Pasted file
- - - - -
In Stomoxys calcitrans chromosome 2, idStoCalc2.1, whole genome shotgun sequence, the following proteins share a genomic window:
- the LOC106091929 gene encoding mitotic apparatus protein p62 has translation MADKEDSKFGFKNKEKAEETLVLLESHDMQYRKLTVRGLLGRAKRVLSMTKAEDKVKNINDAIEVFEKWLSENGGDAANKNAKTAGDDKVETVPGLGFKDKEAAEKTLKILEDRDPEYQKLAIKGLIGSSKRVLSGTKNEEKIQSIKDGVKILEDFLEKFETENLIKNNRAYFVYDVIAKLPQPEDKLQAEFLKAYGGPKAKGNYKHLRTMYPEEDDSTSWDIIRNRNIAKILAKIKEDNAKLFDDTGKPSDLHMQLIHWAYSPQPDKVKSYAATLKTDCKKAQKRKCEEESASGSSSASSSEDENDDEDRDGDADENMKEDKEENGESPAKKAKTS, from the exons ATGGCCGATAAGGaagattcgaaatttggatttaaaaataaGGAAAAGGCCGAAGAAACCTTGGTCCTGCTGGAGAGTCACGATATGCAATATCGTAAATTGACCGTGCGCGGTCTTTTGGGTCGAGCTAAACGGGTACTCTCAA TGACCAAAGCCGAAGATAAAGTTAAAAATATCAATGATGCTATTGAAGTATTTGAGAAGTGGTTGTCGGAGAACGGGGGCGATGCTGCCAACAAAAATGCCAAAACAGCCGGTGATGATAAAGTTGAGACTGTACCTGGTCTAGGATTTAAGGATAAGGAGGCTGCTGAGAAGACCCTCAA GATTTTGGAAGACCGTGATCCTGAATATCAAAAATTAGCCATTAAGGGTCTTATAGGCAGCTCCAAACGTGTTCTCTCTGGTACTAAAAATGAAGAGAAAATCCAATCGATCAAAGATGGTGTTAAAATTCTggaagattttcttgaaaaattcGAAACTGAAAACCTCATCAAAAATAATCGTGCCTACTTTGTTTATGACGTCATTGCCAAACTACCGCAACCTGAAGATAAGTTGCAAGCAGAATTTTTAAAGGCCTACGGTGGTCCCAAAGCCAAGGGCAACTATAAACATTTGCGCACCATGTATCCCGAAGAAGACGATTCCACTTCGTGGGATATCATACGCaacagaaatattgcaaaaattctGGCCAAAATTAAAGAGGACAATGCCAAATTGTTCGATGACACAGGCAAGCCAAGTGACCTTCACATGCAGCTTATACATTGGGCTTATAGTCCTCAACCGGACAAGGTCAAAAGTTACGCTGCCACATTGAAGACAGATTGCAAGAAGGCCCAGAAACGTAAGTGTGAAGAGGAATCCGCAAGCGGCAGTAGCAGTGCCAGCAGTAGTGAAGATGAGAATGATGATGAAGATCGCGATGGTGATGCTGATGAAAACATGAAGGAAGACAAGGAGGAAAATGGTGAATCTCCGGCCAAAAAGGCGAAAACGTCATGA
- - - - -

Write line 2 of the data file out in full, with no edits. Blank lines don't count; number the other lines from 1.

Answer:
- the LOC106091929 gene encoding mitotic apparatus protein p62 has translation MADKEDSKFGFKNKEKAEETLVLLESHDMQYRKLTVRGLLGRAKRVLSMTKAEDKVKNINDAIEVFEKWLSENGGDAANKNAKTAGDDKVETVPGLGFKDKEAAEKTLKILEDRDPEYQKLAIKGLIGSSKRVLSGTKNEEKIQSIKDGVKILEDFLEKFETENLIKNNRAYFVYDVIAKLPQPEDKLQAEFLKAYGGPKAKGNYKHLRTMYPEEDDSTSWDIIRNRNIAKILAKIKEDNAKLFDDTGKPSDLHMQLIHWAYSPQPDKVKSYAATLKTDCKKAQKRKCEEESASGSSSASSSEDENDDEDRDGDADENMKEDKEENGESPAKKAKTS, from the exons ATGGCCGATAAGGaagattcgaaatttggatttaaaaataaGGAAAAGGCCGAAGAAACCTTGGTCCTGCTGGAGAGTCACGATATGCAATATCGTAAATTGACCGTGCGCGGTCTTTTGGGTCGAGCTAAACGGGTACTCTCAA TGACCAAAGCCGAAGATAAAGTTAAAAATATCAATGATGCTATTGAAGTATTTGAGAAGTGGTTGTCGGAGAACGGGGGCGATGCTGCCAACAAAAATGCCAAAACAGCCGGTGATGATAAAGTTGAGACTGTACCTGGTCTAGGATTTAAGGATAAGGAGGCTGCTGAGAAGACCCTCAA GATTTTGGAAGACCGTGATCCTGAATATCAAAAATTAGCCATTAAGGGTCTTATAGGCAGCTCCAAACGTGTTCTCTCTGGTACTAAAAATGAAGAGAAAATCCAATCGATCAAAGATGGTGTTAAAATTCTggaagattttcttgaaaaattcGAAACTGAAAACCTCATCAAAAATAATCGTGCCTACTTTGTTTATGACGTCATTGCCAAACTACCGCAACCTGAAGATAAGTTGCAAGCAGAATTTTTAAAGGCCTACGGTGGTCCCAAAGCCAAGGGCAACTATAAACATTTGCGCACCATGTATCCCGAAGAAGACGATTCCACTTCGTGGGATATCATACGCaacagaaatattgcaaaaattctGGCCAAAATTAAAGAGGACAATGCCAAATTGTTCGATGACACAGGCAAGCCAAGTGACCTTCACATGCAGCTTATACATTGGGCTTATAGTCCTCAACCGGACAAGGTCAAAAGTTACGCTGCCACATTGAAGACAGATTGCAAGAAGGCCCAGAAACGTAAGTGTGAAGAGGAATCCGCAAGCGGCAGTAGCAGTGCCAGCAGTAGTGAAGATGAGAATGATGATGAAGATCGCGATGGTGATGCTGATGAAAACATGAAGGAAGACAAGGAGGAAAATGGTGAATCTCCGGCCAAAAAGGCGAAAACGTCATGA